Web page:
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The Prince of the Marshes: And Other Occupational Hazards of a Year in…
by Rory Stewart
Amazon.com Product Description (ISBN 0156032791, Paperback)
In August 2003, at the age of thirty, Rory Stewart took a taxi from Jordan to Baghdad. A Farsi-speaking British diplomat, he was soon appointed deputy governor of Amarah and then Nasiriyah, provinces in the remote, impoverished marsh regions of southern Iraq. He spent the next eleven months negotiating hostage releases, holding elections, and splicing together some semblance of an infrastructure for a population of millions teetering on the brink of civil war.
The Prince of the Marshes tells the story of Stewart’s year. As a participant, he takes us inside the occupation and beyond the Green Zone, introducing us to a colorful cast of Iraqis and revealing the complexity and fragility of a society we struggle to understand. By turns funny and harrowing, moving and incisive, this book amounts to a unique portrait of heroism and the tragedy that intervention inevitably courts in the modern age.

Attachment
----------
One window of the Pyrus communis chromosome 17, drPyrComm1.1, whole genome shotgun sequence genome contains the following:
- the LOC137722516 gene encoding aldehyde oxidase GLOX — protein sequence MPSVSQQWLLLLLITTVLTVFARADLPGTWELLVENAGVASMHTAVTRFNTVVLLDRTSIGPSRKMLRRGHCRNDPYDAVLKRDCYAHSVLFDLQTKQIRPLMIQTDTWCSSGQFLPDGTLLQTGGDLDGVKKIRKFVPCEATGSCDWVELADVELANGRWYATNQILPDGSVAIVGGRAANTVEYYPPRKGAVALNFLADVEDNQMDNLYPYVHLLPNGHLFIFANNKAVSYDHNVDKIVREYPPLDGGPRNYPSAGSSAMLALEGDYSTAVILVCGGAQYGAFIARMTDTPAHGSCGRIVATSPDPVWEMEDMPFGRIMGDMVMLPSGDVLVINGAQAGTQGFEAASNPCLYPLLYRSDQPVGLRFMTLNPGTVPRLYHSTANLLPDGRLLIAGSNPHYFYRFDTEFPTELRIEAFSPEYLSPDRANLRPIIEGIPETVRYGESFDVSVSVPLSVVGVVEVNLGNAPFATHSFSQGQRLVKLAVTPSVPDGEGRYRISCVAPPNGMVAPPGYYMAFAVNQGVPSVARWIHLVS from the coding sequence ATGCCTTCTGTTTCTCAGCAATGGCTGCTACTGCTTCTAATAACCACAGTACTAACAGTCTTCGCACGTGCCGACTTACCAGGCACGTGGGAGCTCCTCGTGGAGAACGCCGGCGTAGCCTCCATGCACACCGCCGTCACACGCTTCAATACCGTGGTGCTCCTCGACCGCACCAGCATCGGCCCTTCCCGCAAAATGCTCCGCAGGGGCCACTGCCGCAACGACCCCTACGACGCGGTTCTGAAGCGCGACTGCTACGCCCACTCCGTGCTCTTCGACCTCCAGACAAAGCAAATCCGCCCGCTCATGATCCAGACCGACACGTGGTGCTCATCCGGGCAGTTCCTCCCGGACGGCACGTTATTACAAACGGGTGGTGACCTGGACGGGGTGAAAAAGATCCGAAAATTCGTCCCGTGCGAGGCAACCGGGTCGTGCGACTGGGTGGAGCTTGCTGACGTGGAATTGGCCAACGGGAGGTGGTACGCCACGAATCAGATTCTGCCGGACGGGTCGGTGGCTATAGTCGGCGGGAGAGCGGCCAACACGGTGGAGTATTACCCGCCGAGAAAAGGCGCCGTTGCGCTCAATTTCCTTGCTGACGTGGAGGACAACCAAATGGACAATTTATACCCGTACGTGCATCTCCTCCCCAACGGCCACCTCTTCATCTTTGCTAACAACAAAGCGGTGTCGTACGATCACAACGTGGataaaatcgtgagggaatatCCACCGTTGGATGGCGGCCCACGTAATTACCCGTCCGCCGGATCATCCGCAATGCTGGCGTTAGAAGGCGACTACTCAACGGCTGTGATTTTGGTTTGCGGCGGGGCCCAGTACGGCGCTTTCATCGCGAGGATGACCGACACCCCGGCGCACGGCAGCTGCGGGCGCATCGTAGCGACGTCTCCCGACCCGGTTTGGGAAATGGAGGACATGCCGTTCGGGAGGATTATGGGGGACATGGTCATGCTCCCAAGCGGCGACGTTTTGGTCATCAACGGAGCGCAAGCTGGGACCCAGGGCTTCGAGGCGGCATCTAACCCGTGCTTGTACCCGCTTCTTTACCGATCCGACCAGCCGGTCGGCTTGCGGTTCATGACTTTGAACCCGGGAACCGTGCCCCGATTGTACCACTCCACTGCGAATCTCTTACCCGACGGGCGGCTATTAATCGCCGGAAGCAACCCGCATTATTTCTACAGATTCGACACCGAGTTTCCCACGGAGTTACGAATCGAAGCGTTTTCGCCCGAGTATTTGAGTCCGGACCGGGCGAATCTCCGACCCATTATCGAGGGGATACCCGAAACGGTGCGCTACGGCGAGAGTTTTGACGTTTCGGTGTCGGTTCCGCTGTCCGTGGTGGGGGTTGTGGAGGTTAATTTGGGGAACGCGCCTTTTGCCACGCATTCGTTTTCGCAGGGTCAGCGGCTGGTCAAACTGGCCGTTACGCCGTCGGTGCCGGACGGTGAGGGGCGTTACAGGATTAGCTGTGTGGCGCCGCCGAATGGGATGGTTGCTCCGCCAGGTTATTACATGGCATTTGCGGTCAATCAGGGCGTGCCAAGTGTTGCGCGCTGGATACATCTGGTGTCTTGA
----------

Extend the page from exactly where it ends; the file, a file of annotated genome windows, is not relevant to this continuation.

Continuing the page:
(retrieved from Amazon Thu, 12 Mar 2015 18:06:18 -0400)
"Iraq. September 2003; it's six months after the US-led invasion, and the country is in anarchy - the infrastructure has collapsed, terrorist attacks have begun and the coalition has decided to rule directly via the Coalition Provisional Authority (CPA). Rory Stewart, a young British diplomat, is appointed as the coalition deputy governor (CPA deputy governorate coordinator) of a province of 850,000 people in the southern marshland. There, in the cities of Amara and then Nasiriyah, he and his colleagues confront gangsters, Iranian-linked politicians, tribal vendettas and a full Islamist insurgency, in which Stewart is besieged in his compound under continual fire, struggling to keep his staff alive. They negotiate hostage releases, appoint Iraqi governors and police chiefs, patch up the shattered infrastructure and, in June 2004, hand over sovereignty to the Iraqi government." "Stewart's almost colonial role may never exist again. His insider's account reveals a side of Iraq hidden from most foreign journalists and soldiers and raises questions about the whole project of 'state-building' in the twenty-first century."--BOOK JACKET.
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